How might they begin to do that? This past October the Brookings / Living Cities State and Metropolitan Prosperity Collaborative —an 18-month old peer learning forum for top state and local leaders—brought together senior economic development and workforce officials from 14 states to explore the question. With promising case studies from the state of Kansas, the Wichita region, Washington state, and the Seattle-King County region  before them, the attendees spent the better part of two days exploring how to better attune educational and training pathways to private-sector needs. Read more ..

After the Arab Spring

Mideastern Nations Don't Need Any More Islam than They Already Have

July 16th 2013


During the decades when Egypt’s Muslim Brotherhood was a barely tolerated opposition party, it campaigned against the reigning secular autocrats under the banner “Islam is the solution.”

With the military’s removal on July 3 of the Brotherhood president, Mohamed Morsi, the region’s oldest exemplar of political Islam has lost its best and perhaps only chance to validate that slogan. Indeed, the rise and abrupt fall of the Morsi presidency are a timely comeuppance for a world view that, starting with Iran’s 1979 revolution, seemed to be gaining adherents throughout the Muslim world.

Political Islam has had a long arc, reviving in the modern era with the founding of the Brotherhood by Hassan al Banna in 1928 in opposition to a monarchy largely controlled by Western interests. Over the decades, monarchs and military-run governments of assorted Arab nationalist, socialist and capitalist hues have suppressed the Brotherhood and its various offshoots. Then came spring 2011. Read more ..

Broken Banking

The 21st-Century Glass-Steagall Act

July 15th 2013

JP Morgan Chase

Hollywood knows nostalgia sells. That’s why cineplexes are stuffed with sequels, remakes, and reimagined versions of 1960s TV shows. But can Washington use nostalgia to break up America’s megabanks? Senators John McCain and Elizabeth Warren are giving it a shot. The Arizona Republican and Massachusetts Democrat last week unveiled their “21st-Century Glass-Steagall Act,” which would restore the barrier between commercial banking and investment banking first established by the Banking Act of 1933. That prohibition, known as the Glass-Steagall “wall” after congressional sponsors Senator Carter Glass of Virginia and Representative Henry Steagall of Alabama, was repealed by the Financial Services Modernization Act of 1999, legislation signed by President Bill Clinton.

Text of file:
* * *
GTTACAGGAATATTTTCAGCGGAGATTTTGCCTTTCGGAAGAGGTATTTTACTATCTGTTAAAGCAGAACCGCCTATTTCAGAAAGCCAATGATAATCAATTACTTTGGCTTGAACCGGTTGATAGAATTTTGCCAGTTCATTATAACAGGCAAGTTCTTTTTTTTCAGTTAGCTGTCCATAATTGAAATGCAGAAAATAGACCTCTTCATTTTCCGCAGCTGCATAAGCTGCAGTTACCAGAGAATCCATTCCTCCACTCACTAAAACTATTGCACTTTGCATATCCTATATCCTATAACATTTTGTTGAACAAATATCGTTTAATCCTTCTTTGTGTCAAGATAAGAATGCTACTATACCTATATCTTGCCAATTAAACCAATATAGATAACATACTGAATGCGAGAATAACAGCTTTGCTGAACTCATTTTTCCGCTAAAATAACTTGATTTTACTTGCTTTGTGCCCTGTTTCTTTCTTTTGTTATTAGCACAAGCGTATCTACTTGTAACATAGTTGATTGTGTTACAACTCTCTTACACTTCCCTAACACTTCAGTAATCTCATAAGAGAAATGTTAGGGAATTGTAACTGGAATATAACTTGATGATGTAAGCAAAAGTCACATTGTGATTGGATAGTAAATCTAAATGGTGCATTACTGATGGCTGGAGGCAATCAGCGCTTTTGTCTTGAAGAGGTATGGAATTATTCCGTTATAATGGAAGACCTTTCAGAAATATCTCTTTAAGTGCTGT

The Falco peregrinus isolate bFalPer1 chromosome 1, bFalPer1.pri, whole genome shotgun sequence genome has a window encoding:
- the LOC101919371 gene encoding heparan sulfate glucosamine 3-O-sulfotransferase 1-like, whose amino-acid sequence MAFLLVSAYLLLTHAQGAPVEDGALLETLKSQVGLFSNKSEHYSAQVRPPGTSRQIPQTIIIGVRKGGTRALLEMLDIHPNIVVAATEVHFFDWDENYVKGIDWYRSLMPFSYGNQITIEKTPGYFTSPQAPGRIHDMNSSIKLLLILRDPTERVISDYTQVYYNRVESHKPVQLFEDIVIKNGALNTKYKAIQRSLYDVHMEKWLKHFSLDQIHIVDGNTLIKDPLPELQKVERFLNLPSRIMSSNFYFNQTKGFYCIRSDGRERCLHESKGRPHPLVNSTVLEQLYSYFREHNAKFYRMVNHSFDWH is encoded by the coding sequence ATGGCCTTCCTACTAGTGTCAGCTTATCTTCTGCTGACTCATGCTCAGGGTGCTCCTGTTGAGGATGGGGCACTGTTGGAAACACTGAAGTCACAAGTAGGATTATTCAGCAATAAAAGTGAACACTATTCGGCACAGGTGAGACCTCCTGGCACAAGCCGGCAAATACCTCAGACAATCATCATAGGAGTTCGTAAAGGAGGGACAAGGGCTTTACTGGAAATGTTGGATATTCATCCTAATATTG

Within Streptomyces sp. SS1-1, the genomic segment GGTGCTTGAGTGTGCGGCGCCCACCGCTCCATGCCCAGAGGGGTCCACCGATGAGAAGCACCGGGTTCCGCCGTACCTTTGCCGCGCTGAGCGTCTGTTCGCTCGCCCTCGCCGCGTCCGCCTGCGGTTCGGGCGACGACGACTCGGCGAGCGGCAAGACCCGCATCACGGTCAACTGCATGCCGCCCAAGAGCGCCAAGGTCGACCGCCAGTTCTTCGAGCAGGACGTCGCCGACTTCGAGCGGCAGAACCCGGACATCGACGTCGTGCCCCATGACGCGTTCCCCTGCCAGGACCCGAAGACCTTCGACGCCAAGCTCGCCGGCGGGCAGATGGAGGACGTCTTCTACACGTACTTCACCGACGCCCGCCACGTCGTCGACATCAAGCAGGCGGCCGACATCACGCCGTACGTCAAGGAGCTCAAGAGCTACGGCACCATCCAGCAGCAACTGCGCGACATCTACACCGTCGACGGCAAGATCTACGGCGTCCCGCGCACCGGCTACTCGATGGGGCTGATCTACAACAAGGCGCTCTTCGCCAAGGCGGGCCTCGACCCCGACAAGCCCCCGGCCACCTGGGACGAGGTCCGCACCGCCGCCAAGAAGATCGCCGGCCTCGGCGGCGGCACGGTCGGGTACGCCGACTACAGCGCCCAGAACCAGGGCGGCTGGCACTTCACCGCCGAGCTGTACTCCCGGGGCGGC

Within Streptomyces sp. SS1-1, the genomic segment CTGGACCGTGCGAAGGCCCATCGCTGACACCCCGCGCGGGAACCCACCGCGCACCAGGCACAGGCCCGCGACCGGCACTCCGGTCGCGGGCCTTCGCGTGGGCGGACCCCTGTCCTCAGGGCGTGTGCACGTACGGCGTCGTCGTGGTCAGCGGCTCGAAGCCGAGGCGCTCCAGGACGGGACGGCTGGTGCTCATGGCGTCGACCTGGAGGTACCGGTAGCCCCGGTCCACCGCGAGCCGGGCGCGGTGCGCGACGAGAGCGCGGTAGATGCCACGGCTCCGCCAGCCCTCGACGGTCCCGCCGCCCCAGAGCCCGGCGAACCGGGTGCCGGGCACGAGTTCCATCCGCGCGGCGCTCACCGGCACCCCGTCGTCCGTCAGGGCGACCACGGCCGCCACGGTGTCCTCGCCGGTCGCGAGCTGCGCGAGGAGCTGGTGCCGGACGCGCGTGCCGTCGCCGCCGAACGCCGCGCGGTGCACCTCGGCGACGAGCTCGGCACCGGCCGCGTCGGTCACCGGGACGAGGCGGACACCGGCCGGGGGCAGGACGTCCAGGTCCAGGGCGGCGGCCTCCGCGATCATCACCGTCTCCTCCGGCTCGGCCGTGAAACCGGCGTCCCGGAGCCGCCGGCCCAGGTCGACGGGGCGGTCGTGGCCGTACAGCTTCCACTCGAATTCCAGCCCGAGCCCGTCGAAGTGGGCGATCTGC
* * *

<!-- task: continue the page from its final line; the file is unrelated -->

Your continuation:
McCain and Warren, through both the title and substance of the bill, are playing off the widespread public belief that the repeal of Glass-Steagall was a monumental mistake, effectively ending seven decades of financial calm and contributing greatly to the Great Recession and Financial Crisis. So it follows, at least according to McCain and Warren, that bringing back Glass-Steagall would go a long way toward returning us to that post-Depression era of stability and finally ending Too Big to Fail.
As McCain puts it, “Since . . . shattering the wall dividing commercial banks and investment banks, a culture of dangerous greed and excessive risk-taking has taken root in the banking world.” And Warren says the bill would “make our financial system more stable and secure, and protect American families.” Read more ..

America on Edge

Young, Violent and Aggressive in America's Murder Capital

July 15th 2013

Click to select Image

They're young. They've been injured in an assault – so badly they went to the emergency room. And nearly one in four of them has a gun, probably an illegal one. What happens next?

A new study by the University of Michigan Injury Center provides data that could be important to breaking the cycle of gun violence that kills more teens and young adults than anything except auto accidents.

In the new issue of the journal Pediatrics, the team from the U-M Injury Center reports data from interviews with 689 teens and young adults who came to an emergency department in Flint, Mich. for treatment of injuries from an assault.

In all, 23 percent of the patients reported they owned or carried a gun in the last six months – and more than 80 percent of those guns were obtained illegally. Of those with guns, 22 percent said it was a highly lethal automatic or semiautomatic weapon. The study excluded guns used for recreational hunting and target practice. Read more ..

Egypt's Second Revolution

Tehran's Take On Egypt's Revolutionary Coup

July 14th 2013

Egypt Protests

Iranians have been following the dramatic denouement of the Egyptian revolution with keen interest. Although Tehran ranks as merely an ancillary actor in the Egyptian drama, recent events have highlighted the profound – if imperfect – historical resonance in each state’s revolutionary upheaval. That historical perspective informs Iran’s view of events in Egypt, and compounds the impetus for circumspection that can be discerned in its leadership’s recent behavior.